Since Salvo 4 is finally wrapping up (you can read a few of the articles here), it seems a good time to post my article from Salvo 3, focusing on the social impact of virtual worlds like Second Life and World of Warcraft. It's much too long to include in the post itself, so click here for a text-only version, or here for the full-color PDF (this is a large file). I'd love to hear your comments, whether you've tried anything like Second Life or not. Here's an excerpt:
One additional note: Since this was published in August (and written in May), it is likely that some of the facts and figures are out of date (e.g. subscription totals), but hopefully my overall impressions and conclusions remain valid.
The truth is that, more often than not, I find Second Life depressing. Perhaps it’s just my introverted personality (if only I could change that with a click of the mouse; I must have missed that section of the character creation page), but most people I meet here are wandering aimlessly, shopping, or sitting quietly in one of the many casinos that pay you to occupy their chairs. Regardless of when I log on, the world map always looks the same: a mostly abandoned landscape, speckled with pockets of a dozen people or so. Teleporting to one of these gatherings, I usually find everyone "dancing" to pre-programmed moves—another activity for which you can earn a small fee—not saying a word to each other. The picture of a meaningless existence? Well-to-do adults pole dancing in an empty bar for 25 cents an hour.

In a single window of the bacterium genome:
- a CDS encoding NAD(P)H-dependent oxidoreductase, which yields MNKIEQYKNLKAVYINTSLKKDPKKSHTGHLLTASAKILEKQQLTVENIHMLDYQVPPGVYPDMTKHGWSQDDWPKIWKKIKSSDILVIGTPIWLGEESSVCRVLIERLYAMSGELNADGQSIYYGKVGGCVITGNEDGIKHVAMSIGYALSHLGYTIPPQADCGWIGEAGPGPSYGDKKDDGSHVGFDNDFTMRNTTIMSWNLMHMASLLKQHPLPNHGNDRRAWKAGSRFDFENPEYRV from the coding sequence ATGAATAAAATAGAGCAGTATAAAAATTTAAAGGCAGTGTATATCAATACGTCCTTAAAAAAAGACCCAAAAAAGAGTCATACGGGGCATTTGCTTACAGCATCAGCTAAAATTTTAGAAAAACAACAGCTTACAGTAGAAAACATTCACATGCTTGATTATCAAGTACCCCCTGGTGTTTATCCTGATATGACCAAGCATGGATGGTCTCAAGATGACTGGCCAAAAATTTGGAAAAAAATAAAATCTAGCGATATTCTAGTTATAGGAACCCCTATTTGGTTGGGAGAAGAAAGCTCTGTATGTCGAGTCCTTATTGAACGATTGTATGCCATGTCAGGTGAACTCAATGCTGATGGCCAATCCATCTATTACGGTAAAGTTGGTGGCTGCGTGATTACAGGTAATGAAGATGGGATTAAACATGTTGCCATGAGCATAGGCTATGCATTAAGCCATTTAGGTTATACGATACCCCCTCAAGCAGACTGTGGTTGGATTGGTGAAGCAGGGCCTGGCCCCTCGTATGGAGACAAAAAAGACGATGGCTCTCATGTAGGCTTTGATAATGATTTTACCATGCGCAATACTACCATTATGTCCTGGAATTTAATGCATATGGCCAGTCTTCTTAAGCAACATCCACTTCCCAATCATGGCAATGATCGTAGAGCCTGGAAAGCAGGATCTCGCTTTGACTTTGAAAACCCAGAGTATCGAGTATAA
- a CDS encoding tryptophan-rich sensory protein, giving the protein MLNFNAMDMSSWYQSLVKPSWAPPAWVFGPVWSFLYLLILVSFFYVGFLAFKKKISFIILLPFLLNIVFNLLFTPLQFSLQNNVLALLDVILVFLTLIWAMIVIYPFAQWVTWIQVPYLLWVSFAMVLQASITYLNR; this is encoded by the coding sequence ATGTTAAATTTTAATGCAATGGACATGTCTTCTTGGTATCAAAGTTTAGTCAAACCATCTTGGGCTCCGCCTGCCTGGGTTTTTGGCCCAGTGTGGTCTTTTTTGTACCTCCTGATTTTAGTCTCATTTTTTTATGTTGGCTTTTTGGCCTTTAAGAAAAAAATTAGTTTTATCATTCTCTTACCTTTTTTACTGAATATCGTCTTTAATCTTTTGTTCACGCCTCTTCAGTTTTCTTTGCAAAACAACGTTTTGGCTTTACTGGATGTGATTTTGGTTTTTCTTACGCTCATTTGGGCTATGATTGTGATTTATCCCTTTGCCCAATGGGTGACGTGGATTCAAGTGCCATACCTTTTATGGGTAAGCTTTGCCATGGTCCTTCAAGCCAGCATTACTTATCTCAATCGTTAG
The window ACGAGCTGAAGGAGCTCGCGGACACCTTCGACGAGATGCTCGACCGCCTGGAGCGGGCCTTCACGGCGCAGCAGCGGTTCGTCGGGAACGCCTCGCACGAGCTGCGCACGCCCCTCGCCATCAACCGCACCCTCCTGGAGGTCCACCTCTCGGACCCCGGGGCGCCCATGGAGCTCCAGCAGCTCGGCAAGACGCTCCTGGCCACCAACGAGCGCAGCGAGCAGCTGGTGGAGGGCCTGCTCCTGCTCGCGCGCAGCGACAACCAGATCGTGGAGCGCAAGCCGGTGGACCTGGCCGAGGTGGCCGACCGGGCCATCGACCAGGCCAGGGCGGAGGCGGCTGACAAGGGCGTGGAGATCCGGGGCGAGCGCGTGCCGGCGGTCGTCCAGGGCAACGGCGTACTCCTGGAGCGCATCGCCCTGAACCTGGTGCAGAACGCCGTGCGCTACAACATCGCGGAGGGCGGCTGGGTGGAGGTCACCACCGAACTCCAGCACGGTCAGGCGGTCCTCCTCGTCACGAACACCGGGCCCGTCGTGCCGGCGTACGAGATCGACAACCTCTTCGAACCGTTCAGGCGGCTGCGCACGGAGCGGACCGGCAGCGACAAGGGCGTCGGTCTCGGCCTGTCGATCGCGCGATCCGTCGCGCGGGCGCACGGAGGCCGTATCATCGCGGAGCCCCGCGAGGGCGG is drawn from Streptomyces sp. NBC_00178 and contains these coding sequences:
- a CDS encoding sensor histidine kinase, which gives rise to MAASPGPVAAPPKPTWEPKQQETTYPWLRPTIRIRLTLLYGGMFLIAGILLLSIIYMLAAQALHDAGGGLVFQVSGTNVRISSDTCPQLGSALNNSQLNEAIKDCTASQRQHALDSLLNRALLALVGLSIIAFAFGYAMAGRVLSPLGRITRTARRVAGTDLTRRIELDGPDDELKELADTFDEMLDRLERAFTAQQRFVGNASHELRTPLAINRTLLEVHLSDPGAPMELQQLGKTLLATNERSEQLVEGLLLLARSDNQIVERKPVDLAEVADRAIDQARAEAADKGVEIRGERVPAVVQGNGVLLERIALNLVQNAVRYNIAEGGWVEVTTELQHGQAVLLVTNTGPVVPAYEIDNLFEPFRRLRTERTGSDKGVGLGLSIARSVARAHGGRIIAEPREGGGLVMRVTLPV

In our culture, we tend to think freedom is the highest good, but the empty cities of Second Life suggest otherwise. It’s not freedom we crave, but rather purpose. More even than the absence of physical sensation, Second Life proves surprisingly dull because there’s no goal—nothing needs to be done, so the freedom offered is meaningless. Game-focused MMOs, such as World of Warcraft, are better populated, in part because they have more constraints. Completing quests and winning battles provide a semblance of accomplishment. Compared to our world of dead-end jobs and unending housework, the possibility of being a hero, even if only in some artificial reality, can be enchanting. Sure, it may just be the illusion of meaning—the world is no better off afterwards than it was when you started; indeed, the very same quests await the next player—but it can be surprisingly addictive.